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Update: Want to know how EVs handle Prince George winter? An owner tells all

Doug Beckett commutes from Beaverly to Prince George year-round in a 2016 Nissan Leaf.
Prince George Electric Vehicle Association member Doug Beckett sits behind the wheel of his 2016 Nissan Leaf electric car.

Prince George Electric Vehicle Association member Doug Beckett commutes from Beaverly to downtown Prince George each day in his 2016 Nissan Leaf electric car.

The Leaf, which he bought second-hand in 2020 for about $9,000, has no problem making the 24 km drive each way, even in the cold, Beckett said. Charging the vehicle at home, he estimates he’s already saved $5,000 in fuel plus the cost of oil changes, compared to driving a gas-powered car.

“Yes, the lithium-ion batteries have a reduction in range in the cold. (But) the batteries have a heater in them, like a block heater. If you have a charge on the battery, it uses that to keep the battery warm. If you are plugged in, it uses electricity from the grid,” Beckett said. “I call it a range of 100 km. I get more than that in the summer, and a little less in the winter.”

The batteries warm up to operating temperatures when you’re driving or while they’re charging, he added.

While older electric vehicles could lose 40 to 50 per cent of their range in the winter, he said, the newer generation of vehicles use technology, like heating the cabin with heat pumps, to minimize the range loss.

In December 2021, when temperatures reached roughly -40 C, Beckett had to drive his daughter to go check a neighbour’s house in Beaverly.

“One push of the button (and) it was going. And 30 seconds later we had heat coming out of the vents and the heated seats were warming up,” he said.

The Nissan Leaf is a two-wheel drive, compact hatchback car. But for a small vehicle, it handles winter road conditions well, he said.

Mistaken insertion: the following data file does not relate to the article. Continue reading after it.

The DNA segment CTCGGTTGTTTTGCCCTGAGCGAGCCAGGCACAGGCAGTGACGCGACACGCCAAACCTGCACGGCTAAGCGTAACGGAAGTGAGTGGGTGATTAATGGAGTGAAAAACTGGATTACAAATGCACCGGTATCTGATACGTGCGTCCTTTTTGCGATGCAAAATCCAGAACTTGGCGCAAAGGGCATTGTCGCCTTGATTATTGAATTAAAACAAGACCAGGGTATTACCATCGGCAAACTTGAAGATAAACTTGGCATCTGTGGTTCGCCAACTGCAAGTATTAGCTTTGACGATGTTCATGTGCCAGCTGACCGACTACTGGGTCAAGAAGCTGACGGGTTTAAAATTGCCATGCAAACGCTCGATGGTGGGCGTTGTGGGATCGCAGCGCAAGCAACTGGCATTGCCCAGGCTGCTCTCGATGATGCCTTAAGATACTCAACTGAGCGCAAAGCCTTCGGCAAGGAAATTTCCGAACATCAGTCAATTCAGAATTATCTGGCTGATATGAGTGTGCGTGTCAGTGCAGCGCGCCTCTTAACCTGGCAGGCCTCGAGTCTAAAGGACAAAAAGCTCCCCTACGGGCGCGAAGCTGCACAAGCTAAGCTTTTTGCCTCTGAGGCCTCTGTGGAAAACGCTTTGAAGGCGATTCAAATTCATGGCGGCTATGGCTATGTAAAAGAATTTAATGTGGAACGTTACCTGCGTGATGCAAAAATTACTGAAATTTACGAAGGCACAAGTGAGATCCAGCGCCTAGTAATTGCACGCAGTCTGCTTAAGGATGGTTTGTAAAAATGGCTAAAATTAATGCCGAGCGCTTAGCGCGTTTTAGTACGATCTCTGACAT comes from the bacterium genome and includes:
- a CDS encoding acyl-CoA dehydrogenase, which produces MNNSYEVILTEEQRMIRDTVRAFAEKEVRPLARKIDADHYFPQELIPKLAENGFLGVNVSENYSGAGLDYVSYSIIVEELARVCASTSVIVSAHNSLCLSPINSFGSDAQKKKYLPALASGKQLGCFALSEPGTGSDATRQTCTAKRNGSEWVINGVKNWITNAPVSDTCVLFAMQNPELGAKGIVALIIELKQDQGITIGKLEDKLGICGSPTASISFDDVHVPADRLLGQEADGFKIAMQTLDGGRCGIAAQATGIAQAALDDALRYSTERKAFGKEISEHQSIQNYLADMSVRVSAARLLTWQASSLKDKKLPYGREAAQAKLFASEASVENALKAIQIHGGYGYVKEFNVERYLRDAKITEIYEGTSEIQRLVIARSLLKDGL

“The battery is… under your feet. So it’s a low centre of gravity,” Beckett said. “With the regenerative breaking, it’s like gearing down a standard (transmission vehicle.) You don’t slide all over the place the same way some gasoline cars do.”

Beckett’s nearly nine-year-old Leaf has 75,000 km on it, and the battery is still at more than 91 per cent functionality, he said.

“I’ll probably get 400,000 km from the existing battery,” he said. “That’s with old tech, with the worst battery-management technology.”


Beckett allowed Citizen reporters Arthur Williams and Ted Clarke to take his Leaf for a short test drive.

The Leaf is no Tesla. It doesn’t have the push-you-back-in-your-seat acceleration Tesla owners love to show off – especially when driving in Eco mode, which tames the still-peppy acceleration.

But with the 2023 Nissan Leaf starting at $40,248 in Canada, before taxes and fees, the Leaf isn’t trying to compete in the same luxury market the Tesla is. New Leafs are eligible for up to $9,000 in provincial and federal rebates, and have an all-electric range of approximately 240 km for the base model and up to 340 km for upgraded models.

Still, the Leaf had no problem smoothly accelerating to more than 90 km/h uphill with two grown men inside. Even while accelerating, the ride is pleasantly quiet, stable and smooth – especially for a compact car.

The regenerative breaking provided nice, smooth deceleration when going downhill. It did slide a little bit, coming to a stop on the slippery back streets around the Citizen office, but no more than any other comparable car. Even when sliding, the Leaf felt grounded and stable, thanks to the low centre of gravity.

Overall, it’s a car. As a daily driver and grocery-getter, it would meet most family's needs well. And no more waiting in the Costco gas bar lineup to save a few cents a litre on gas. Charging his Leaf at home is comparable to paying $0.25 per litre for gas, Beckett said.

The short range would necessitate frequent recharging stops on a longer road trip, but for a two-vehicle family or people who don't road trip often, that would be a rare inconvenience. 

People who want to take their EV on the highway regularly would want to consider investing in one of the more expensive, longer-range electric vehicles on the market.


Prince George Electric Vehicle Association holds monthly meet-ups for electric vehicle and plug-in hybrid owners, and people curious to learn more about electric vehicles.

The free event takes place at Rivers Edge Services, 3981 18th Ave., from 6:30 p.m. to 7:30 p.m. on second Tuesday of every month. The most recent meet-up was on Tuesday.

“All electric vehicles (EVs) and plug-in hybrids (PHEVs) – cars, trucks, motor bikes, scooters, e‑bikes, snow mobiles, ATVs – are welcome to attend,” Beckett said in an email. “Connect with local electric vehicle (EV) drivers. Ask questions about going electric and even go for a test drive.”

According to Statistics Canada data, battery electric vehicles made up 11.5 per cent of new vehicles registered in B.C. and territories in the first half of 2022. Plug-in hybrids made up another three per cent.

Under B.C.’s Zero Emission Vehicles Act, the province set a target to have 30 per cent of new light-duty vehicle sales be zero emission by 2030 and will require 100 per cent of new light-duty vehicles sold in B.C to be zero emission by 2040.